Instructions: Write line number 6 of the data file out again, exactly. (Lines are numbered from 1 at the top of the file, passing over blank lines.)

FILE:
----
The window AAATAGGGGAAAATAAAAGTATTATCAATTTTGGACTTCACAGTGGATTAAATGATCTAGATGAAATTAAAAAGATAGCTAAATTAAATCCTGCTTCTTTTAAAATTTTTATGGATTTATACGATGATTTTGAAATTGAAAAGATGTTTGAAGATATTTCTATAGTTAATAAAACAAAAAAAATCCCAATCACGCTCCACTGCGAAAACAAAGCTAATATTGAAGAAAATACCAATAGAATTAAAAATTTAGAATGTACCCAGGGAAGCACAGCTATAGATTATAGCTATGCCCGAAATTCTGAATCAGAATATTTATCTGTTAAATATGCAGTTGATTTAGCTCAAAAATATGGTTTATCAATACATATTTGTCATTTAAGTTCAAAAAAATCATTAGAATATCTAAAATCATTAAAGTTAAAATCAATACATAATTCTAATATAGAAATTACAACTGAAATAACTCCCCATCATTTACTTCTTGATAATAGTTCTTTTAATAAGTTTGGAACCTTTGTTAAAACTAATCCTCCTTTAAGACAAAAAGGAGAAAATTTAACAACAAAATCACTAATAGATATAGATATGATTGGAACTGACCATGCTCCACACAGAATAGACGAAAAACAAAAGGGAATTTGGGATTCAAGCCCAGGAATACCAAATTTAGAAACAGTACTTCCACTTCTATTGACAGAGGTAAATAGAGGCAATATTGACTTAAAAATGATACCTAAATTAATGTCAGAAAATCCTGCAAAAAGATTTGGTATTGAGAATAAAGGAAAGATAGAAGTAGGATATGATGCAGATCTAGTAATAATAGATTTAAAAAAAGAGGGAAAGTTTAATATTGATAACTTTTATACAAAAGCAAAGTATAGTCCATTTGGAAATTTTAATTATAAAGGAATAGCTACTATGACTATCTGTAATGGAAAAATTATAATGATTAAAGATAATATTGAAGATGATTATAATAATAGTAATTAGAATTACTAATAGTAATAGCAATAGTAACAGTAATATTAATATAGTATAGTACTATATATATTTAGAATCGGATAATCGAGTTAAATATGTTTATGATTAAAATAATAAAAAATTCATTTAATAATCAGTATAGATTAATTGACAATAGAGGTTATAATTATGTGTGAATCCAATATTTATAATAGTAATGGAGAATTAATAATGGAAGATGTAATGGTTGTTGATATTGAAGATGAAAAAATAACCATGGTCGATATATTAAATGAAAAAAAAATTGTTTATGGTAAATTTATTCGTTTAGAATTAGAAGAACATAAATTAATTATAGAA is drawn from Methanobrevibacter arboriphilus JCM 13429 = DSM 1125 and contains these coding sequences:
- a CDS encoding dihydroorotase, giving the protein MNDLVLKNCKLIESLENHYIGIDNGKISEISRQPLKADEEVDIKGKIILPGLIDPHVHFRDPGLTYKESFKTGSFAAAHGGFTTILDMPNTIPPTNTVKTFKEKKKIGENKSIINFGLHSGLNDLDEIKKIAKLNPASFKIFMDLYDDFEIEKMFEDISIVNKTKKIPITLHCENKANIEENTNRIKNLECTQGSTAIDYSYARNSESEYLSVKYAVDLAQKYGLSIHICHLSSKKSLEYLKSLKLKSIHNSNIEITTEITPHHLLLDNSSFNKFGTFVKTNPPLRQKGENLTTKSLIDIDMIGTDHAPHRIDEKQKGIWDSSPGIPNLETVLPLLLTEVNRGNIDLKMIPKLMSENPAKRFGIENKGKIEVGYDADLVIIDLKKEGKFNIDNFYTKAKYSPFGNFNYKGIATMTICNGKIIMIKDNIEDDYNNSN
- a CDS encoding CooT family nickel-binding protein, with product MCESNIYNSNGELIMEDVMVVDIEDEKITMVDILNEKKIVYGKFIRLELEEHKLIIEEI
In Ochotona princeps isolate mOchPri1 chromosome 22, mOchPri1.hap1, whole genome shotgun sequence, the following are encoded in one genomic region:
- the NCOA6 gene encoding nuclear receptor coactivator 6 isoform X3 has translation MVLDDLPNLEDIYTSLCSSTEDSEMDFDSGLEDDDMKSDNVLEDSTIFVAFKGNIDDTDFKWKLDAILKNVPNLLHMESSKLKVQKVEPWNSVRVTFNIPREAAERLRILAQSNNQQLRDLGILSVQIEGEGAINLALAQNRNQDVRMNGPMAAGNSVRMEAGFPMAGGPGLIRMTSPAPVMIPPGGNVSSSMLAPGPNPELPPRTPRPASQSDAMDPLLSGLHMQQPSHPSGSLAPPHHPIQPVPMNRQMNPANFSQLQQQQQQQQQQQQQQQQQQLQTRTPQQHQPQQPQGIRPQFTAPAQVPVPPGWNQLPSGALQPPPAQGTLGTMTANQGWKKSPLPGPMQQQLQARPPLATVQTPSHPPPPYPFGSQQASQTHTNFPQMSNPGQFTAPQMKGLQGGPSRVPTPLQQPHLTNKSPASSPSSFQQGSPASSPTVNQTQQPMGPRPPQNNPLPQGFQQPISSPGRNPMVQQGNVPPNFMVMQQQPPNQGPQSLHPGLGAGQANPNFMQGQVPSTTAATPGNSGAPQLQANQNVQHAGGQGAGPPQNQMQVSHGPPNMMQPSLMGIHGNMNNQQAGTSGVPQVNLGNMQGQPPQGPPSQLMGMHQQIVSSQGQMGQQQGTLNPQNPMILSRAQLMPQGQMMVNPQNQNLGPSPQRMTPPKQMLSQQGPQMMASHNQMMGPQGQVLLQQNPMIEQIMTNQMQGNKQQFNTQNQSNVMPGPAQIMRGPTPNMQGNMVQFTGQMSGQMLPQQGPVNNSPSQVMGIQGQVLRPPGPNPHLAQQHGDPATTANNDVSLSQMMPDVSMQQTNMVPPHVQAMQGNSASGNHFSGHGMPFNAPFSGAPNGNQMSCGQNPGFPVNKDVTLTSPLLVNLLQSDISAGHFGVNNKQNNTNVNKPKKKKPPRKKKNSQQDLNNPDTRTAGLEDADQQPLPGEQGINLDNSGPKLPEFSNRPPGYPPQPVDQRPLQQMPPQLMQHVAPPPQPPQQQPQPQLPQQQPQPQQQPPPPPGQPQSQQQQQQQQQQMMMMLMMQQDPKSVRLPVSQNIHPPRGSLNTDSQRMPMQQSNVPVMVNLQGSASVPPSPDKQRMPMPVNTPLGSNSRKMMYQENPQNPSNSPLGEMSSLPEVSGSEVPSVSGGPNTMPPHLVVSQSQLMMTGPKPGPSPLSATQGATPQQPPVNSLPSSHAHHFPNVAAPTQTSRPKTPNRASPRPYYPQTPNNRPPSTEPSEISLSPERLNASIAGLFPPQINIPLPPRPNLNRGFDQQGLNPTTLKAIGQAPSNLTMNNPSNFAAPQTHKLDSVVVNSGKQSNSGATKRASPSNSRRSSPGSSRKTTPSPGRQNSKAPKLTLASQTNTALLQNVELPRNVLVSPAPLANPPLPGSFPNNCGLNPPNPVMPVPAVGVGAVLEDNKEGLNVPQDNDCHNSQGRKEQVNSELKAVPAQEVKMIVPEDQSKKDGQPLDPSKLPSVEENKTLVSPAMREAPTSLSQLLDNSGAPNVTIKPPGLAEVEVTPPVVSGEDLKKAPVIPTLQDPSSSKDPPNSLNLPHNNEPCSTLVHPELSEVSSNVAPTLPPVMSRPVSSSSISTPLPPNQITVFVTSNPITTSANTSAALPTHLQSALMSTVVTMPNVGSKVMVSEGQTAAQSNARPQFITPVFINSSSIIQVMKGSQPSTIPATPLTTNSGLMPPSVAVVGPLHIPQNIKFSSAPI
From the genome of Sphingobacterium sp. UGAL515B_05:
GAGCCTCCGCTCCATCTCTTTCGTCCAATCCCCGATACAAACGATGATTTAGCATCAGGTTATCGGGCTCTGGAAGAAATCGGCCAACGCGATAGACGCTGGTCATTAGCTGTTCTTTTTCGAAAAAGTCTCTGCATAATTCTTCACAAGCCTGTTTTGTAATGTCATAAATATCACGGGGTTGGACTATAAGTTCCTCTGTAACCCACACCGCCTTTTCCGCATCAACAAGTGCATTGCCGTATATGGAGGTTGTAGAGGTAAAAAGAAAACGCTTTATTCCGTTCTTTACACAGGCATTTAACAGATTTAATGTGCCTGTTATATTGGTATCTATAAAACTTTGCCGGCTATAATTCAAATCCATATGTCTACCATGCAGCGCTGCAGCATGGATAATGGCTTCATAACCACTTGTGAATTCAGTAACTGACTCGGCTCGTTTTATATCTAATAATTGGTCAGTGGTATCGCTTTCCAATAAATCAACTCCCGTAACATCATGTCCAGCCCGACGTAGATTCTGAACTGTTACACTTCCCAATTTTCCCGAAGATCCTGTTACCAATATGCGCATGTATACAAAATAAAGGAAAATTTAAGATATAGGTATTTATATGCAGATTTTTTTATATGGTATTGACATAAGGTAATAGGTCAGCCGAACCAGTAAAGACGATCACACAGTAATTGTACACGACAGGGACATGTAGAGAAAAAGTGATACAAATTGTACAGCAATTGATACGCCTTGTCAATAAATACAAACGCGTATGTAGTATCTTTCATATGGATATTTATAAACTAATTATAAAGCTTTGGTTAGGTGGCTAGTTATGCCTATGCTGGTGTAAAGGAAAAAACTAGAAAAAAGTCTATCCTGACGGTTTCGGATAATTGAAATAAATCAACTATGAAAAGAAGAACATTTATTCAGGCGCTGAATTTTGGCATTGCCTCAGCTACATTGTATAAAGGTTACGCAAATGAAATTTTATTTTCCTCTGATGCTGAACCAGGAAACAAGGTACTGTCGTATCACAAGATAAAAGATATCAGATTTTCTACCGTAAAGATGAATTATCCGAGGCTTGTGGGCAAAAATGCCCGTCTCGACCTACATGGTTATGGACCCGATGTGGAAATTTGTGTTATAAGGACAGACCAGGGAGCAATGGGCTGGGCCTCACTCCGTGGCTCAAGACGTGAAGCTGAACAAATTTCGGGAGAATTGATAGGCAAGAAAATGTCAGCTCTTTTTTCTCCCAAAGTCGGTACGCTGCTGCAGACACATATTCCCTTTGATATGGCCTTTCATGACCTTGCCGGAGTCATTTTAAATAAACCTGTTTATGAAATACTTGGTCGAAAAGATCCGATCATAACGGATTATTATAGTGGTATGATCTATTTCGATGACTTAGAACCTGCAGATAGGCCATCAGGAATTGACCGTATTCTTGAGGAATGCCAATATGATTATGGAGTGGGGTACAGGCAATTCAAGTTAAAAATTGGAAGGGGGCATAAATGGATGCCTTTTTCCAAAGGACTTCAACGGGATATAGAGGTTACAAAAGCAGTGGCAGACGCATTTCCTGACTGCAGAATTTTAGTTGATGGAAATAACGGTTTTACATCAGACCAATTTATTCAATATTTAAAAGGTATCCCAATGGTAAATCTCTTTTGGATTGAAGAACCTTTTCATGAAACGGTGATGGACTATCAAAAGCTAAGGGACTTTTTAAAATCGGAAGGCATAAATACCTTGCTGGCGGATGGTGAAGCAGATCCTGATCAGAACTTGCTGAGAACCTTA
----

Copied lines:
From the genome of Sphingobacterium sp. UGAL515B_05: